Legislation making it possible for thousands of American families to start using a clothesline in communities where they were formerly banned was passed in Colorado in 2008. In 2009, clothesline legislation was debated in several states, including Connecticut, Hawaii, Maryland, Maine, New Hampshire, Nebraska, Oregon, Virginia, and Vermont. Other states are considering similar bills.[citation needed]

Although there are homeowners' associations and other communities in the United States that prohibit residents from using a clothesline outdoors, or limit its use to locations that are not visible from the street or to certain times of day, other communities expressly prohibit rules that prevent the use of clotheslines. Florida is the only state to expressly guarantee a right to dry, although Utah and Hawaii have passed solar rights legislation.

In Florida, a law states that "No deed restrictions, covenants, or similar binding agreements running with the land shall prohibit or have the effect of prohibiting solar collectors, clotheslines, or other energy devices based on renewable resources from being installed on buildings erected on the lots or parcels covered by the deed restrictions, covenants, or binding agreements".[3] No other state has such explicit legislation[citation needed]. Vermont considered a "Right to Dry" bill in 1999, but it was defeated in the Senate Natural Resources & Energy Committee. The language has been included in a 2007 voluntary energy conservation bill, introduced by Senator Dick McCormack. Similar measures are being introduced in some parts of Canada, including the province of Ontario, as well.[citation needed]

Common problems

Novice users of modern laundry machines sometimes experience accidental shrinkage of garments, especially when applying heat. For wool garments, this is due to scales on the fibers which heat and agitation cause to stick together. Other fabrics are stretched by mechanical forces during production, and can shrink slightly when heated (though to a lesser degree than wool). Some clothes are "pre-shrunk" to avoid this problem.[4]

Another common problem is color bleeding. For example, washing a red shirt with white underwear can result in pink underwear. Often only like colors are washed together to avoid this problem, which is lessened by cold water and repeated washings.

Laundry symbols are included on many clothes to help consumers avoid these problems.

See also


  1. ^ a b c "Yung, Judy; Chang, Gordon H.; Lai, Him Mark, eds. (2006), "Declaration of the Chinese Hand Laundry Alliance.", Chinese American Voices, University of California Press, pp. 183–185 (including notes), ISBN 0-520-24310-2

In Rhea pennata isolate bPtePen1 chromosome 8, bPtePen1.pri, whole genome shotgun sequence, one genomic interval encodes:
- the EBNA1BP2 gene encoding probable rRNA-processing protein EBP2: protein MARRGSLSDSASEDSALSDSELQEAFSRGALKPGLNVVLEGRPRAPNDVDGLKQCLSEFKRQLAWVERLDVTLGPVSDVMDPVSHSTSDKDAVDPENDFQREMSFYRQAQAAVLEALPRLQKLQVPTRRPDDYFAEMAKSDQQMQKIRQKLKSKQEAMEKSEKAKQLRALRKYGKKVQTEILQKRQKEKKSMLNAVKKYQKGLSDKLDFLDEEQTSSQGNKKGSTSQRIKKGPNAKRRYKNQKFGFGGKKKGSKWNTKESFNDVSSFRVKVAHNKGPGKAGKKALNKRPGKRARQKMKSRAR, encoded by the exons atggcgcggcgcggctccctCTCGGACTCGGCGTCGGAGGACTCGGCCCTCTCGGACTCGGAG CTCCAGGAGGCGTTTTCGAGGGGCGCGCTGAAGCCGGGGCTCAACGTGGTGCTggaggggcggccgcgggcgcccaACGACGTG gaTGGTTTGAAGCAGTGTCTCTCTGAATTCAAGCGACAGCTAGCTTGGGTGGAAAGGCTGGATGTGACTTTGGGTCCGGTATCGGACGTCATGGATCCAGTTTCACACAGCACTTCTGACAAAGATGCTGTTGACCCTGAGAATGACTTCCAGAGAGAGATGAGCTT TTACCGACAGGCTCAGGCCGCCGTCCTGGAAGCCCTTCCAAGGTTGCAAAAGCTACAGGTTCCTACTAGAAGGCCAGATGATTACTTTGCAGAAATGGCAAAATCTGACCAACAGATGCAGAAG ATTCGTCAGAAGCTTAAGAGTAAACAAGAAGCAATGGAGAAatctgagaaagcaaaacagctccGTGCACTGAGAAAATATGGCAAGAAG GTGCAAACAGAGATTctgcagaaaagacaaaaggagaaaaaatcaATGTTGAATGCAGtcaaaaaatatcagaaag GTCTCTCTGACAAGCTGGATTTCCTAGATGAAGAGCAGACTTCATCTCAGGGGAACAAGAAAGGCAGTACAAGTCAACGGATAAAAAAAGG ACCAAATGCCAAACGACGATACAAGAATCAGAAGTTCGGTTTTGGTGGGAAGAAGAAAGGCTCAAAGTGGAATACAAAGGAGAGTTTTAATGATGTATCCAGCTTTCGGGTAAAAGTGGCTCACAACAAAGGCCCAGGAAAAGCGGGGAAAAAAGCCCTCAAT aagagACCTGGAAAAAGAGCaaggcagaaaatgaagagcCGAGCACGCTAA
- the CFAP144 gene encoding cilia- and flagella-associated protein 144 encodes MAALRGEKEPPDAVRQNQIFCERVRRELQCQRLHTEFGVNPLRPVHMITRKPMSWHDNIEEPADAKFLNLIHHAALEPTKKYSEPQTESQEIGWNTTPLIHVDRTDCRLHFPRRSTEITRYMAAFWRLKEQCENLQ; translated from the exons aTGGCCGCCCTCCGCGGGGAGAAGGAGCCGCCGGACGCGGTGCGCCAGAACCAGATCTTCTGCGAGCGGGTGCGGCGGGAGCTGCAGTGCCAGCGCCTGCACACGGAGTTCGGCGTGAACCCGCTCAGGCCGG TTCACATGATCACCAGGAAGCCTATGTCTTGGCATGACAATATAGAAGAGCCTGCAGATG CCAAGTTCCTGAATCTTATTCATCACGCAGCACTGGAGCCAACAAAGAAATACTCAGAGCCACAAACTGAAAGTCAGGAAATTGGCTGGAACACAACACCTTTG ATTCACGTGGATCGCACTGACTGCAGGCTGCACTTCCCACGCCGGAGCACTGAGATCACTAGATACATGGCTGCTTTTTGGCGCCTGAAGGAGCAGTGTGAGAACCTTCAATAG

2. ^ Ban Seng Hoe (2004), Enduring Hardship: The Chinese Laundry in Canada, Canadian Museum of Civilization, ISBN 0-660-19078-8 
  3. ^ "Energy devices based on renewable resources". The 2008 Florida Statutes. 163.04. Florida Senate. 2008. 
  4. ^ "Why Clothes Shrink". 

External links

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Look at other dictionaries:

  • Laundry — Laun dry, n.; pl. {Laundries}. [OE. lavendrie, OF. lavanderie. See {Launder}.] 1. A laundering; a washing. [1913 Webster] 2. A place or room where laundering is done; a laundry room. [1913 Webster] 3. A business establishment where clothing is… …   The Collaborative International Dictionary of English

  • laundry — laun‧dry [ˈlɔːndri ǁ ˈlɒːn ] noun laundries PLURALFORM [countable] BANKING a financial organization, such as a bank, used as a place to put money obtained from illegal activities * * * laundry UK US /ˈlɔːndri/ noun [C] (plural laundries) ► LAW,… …   Financial and business terms

  • laundry — (n.) late 14c., place for washing; mid 15c. act of washing, from O.Fr. lavanderie, from L. lavandaria, pl. of lavandarium things to be washed, from lavare to wash (see LAVE (Cf. lave)). As a verb, from 1880. Laundry list in figurative sense is… …   Etymology dictionary

  • Laundry — room …   Dictionary of Australian slang

  • laundry — ► NOUN (pl. laundries) 1) clothes and linen that need to be washed or that have been newly washed. 2) a room or building where clothes and linen are washed and ironed …   English terms dictionary

  • laundry — [lôn′drē] n. pl. laundries [ME lavenderie < OFr < lavandier: see LAUNDER] 1. Rare the act or process of laundering 2. a) a room with facilities for laundering b) a commercial establishment for this 3. a batch of …   English World dictionary

  • laundry — n. clothes, linens that are to be washed or have been washed 1) to do the laundry 2) to dry; fold; iron the laundry 3) clean; dirty laundry establishment for washing clothes, linens 4) a self service laundry 5) at, in a laundry (they work at a… …   Combinatory dictionary

  • laundry — [[t]lɔ͟ːndri[/t]] laundries 1) N UNCOUNT Laundry is used to refer to clothes, sheets, and towels that are about to be washed, are being washed, or have just been washed. I ll do your laundry. ...the room where I hang the laundry... He d put his… …   English dictionary

  • laundry — noun ADJECTIVE ▪ clean, dirty … OF LAUNDRY ▪ pile ▪ There was a pile of clean laundry on her bed. VERB + LAUNDRY ▪ …   Collocations dictionary

  • laundry — laun|dry [ˈlo:ndri US ˈlo:n ] n plural laundries 1.) [U] clothes, sheets etc that need to be washed or have just been washed ▪ She did the laundry (=washed the clothes etc) and hung it out to dry. ▪ Ben was folding laundry. clean/dirty laundry ▪… …   Dictionary of contemporary English